Queer Places:
Università di Bologna, Via Zamboni, 33, 40126 Bologna BO, Italia
Cimitero di Casarsa Della Delizia, Via Valvasone, 97, 33072 Casarsa della delizia PN, Italia

Image result for Pier Paolo PasoliniPier Paolo Pasolini (5 March 1922 – 2 November 1975) was an Italian film director, poet, writer, and intellectual. Pasolini also distinguished himself as an actor, journalist, philosopher, philologist, novelist, playwright, painter, and political figure.

He remains a controversial personality in Italy due to his blunt style and the focus of some of his works on taboo sexual matters, but he is an established major figure in European literature and cinematic arts. His murder prompted an outcry in Italy and its circumstances continue to be a matter of heated debate.

The glbtq encyclopedia states the following regarding Pasolini's homosexuality:

While openly gay from the very start of his career (thanks to a gay sex scandal that sent him packing from his provincial hometown to live and work in Rome), Pasolini rarely dealt with homosexuality in his movies.

The subject is featured prominently in Teorema (1968), where Terence Stamp's mysterious God-like visitor seduces the son and father of an upper-middle-class family; passingly in Arabian Nights (1974), in an idyll between a king and a commoner that ends in death; and, most darkly of all, in Salò, or The 120 Days of Sodom (1975), his infamous rendition of the Marquis de Sade's compendium of sexual horrors.[32]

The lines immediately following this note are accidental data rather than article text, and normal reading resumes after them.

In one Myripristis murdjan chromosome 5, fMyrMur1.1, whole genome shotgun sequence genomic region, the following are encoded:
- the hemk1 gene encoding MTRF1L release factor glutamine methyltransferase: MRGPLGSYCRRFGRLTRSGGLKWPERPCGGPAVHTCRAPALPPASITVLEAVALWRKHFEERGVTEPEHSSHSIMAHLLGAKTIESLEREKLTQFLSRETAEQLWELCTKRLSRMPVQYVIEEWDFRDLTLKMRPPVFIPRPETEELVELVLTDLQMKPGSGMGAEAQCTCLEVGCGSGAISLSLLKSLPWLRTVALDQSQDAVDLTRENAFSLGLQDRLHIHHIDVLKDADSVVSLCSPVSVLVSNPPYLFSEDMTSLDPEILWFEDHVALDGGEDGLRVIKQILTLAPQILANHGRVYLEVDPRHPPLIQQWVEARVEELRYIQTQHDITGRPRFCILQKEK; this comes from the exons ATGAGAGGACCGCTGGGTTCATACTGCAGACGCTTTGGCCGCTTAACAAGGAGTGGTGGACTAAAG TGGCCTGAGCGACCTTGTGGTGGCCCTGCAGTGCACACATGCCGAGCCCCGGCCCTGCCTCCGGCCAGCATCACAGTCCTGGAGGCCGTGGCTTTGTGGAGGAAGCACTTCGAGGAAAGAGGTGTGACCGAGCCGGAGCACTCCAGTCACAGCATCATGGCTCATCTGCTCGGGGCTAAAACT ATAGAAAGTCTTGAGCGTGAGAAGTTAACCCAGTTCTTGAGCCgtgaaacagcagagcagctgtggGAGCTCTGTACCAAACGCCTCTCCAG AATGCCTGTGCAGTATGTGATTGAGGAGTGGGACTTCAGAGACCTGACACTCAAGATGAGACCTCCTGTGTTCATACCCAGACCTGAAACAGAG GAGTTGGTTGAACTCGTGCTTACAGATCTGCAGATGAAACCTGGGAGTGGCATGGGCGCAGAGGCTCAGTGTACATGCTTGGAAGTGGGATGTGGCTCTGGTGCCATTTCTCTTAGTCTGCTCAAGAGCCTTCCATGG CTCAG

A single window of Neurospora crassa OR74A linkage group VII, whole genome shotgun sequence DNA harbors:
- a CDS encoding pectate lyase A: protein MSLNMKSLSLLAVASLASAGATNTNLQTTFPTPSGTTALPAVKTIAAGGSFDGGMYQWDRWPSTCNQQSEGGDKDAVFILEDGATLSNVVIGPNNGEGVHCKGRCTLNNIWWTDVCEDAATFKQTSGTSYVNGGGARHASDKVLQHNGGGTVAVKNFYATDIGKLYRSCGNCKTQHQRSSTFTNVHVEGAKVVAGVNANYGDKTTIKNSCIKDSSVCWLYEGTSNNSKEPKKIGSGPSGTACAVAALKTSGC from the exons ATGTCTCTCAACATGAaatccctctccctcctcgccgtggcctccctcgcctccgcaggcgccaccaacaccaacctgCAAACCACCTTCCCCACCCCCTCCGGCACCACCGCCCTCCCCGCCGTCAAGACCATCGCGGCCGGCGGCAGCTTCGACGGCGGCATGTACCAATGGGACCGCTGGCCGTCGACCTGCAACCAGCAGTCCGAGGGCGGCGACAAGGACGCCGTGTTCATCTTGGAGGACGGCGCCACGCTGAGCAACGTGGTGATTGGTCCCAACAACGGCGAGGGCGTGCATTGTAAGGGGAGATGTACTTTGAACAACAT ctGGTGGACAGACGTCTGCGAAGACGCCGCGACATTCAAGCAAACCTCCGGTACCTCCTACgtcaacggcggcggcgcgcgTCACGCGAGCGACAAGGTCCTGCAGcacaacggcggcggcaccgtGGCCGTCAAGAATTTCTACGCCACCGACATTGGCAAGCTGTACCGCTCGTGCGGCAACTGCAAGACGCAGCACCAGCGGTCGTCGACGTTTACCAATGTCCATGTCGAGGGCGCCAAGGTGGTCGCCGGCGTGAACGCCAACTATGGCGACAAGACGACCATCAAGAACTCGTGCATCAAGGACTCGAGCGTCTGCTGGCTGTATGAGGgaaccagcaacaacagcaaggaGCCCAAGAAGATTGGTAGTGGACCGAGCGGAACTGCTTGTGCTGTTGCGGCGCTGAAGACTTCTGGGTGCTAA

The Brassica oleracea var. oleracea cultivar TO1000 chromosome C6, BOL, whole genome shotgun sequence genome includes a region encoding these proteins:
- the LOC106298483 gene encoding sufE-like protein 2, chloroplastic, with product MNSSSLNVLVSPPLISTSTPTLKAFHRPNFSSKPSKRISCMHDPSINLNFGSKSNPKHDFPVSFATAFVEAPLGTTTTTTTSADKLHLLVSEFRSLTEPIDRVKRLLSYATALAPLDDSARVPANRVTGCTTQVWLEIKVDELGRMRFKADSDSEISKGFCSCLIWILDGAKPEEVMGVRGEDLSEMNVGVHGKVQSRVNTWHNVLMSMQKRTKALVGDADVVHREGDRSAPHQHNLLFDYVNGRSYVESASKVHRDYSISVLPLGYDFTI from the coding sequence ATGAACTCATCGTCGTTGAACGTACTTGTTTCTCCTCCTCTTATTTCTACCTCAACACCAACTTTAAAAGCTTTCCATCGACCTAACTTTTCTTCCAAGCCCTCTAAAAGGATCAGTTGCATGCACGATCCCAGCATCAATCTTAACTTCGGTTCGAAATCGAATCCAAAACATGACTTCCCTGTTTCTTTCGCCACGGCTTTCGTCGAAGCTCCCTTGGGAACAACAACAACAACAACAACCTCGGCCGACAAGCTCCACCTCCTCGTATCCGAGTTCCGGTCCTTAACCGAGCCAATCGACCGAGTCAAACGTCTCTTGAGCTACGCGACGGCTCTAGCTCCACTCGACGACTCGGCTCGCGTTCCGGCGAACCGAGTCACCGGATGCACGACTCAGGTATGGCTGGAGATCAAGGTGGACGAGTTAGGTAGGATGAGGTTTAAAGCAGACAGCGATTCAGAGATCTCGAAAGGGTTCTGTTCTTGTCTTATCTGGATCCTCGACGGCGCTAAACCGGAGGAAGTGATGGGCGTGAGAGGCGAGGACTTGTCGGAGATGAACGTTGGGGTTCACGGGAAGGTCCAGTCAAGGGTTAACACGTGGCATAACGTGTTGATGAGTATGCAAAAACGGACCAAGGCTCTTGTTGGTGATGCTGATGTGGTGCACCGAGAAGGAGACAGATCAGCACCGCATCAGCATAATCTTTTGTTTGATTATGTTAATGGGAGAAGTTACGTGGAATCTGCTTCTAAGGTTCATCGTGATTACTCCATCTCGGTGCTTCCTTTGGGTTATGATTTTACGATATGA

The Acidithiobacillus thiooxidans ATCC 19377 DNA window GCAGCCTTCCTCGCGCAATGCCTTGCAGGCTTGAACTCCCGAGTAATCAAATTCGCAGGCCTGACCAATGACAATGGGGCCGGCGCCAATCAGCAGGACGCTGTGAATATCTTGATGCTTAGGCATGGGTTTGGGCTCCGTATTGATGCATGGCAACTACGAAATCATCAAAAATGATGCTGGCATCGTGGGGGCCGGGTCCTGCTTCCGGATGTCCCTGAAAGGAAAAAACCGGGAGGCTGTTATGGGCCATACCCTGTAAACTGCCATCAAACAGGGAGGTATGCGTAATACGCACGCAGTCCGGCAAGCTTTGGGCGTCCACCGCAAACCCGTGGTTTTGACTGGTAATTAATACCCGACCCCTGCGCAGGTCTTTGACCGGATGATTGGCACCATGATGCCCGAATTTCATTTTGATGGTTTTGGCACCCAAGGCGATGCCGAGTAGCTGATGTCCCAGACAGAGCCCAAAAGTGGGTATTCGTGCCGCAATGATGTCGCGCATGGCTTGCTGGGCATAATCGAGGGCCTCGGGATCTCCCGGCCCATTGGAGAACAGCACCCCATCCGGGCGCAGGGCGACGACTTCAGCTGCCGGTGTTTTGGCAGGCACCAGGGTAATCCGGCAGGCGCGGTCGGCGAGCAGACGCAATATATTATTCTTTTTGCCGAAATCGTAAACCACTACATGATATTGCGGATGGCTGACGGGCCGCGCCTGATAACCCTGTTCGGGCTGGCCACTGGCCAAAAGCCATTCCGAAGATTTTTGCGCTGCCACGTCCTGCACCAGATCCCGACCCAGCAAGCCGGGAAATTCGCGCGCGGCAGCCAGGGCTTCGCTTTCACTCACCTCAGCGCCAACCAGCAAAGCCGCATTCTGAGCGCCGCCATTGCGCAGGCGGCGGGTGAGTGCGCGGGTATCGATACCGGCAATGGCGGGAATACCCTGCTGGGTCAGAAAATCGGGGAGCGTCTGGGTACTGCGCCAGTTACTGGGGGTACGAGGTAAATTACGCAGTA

In 1963 Pasolini met "the great love of his life," fifteen-year-old Ninetto Davoli, whom he later cast in his 1966 film Uccellacci e uccellini (literally Bad Birds and Little Birds but translated in English as The Hawks and the Sparrows), Pasolini became the youth's mentor and friend. "Even though their sexual relations lasted only a few years, Ninetto continued to live with Pasolini and was his constant companion, as well as appearing in six more of his films."[33]

Pasolini was murdered on 2 November 1975 on the beach at Ostia. He had been run over several times by his own car. Multiple bones were broken and his testicles were crushed by what appeared to be a metal bar. An autopsy revealed that his body had been partially burned with gasoline after death. The crime was long viewed as a Mafia-style revenge killing, extremely unlikely for one person to have carried out. Pasolini was buried in Casarsa. Giuseppe (Pino) Pelosi (1958–2017), then 17 years old, was caught driving Pasolini's car and confessed to the murder. He was convicted in 1976, initially with "unknown others," but this phrase was later removed from the verdict.[19][20]

Twenty-nine years later, on 7 May 2005, Pelosi retracted his confession, which he said had been made under the threat of violence to his family. He claimed that three people "with a Southern accent" had committed the murder, insulting Pasolini as a "dirty communist."[21]

Other evidence uncovered in 2005 suggested that Pasolini had been murdered by an extortionist. Testimony by Pasolini's friend Sergio Citti indicated that some of the rolls of film from Salò had been stolen, and that Pasolini planned to meet with the thieves on 2 November 1975 after a visit to Stockholm.[22][23][24][25] Citti's investigation uncovered additional evidence, including a bloody wooden stick and an eyewitness who said he saw a group of men pull Pasolini from the car.[19][20] The Roman police reopened the case after Pelosi's retraction, but the judges responsible for the investigation found that the new elements were insufficient to justify a continued inquiry.


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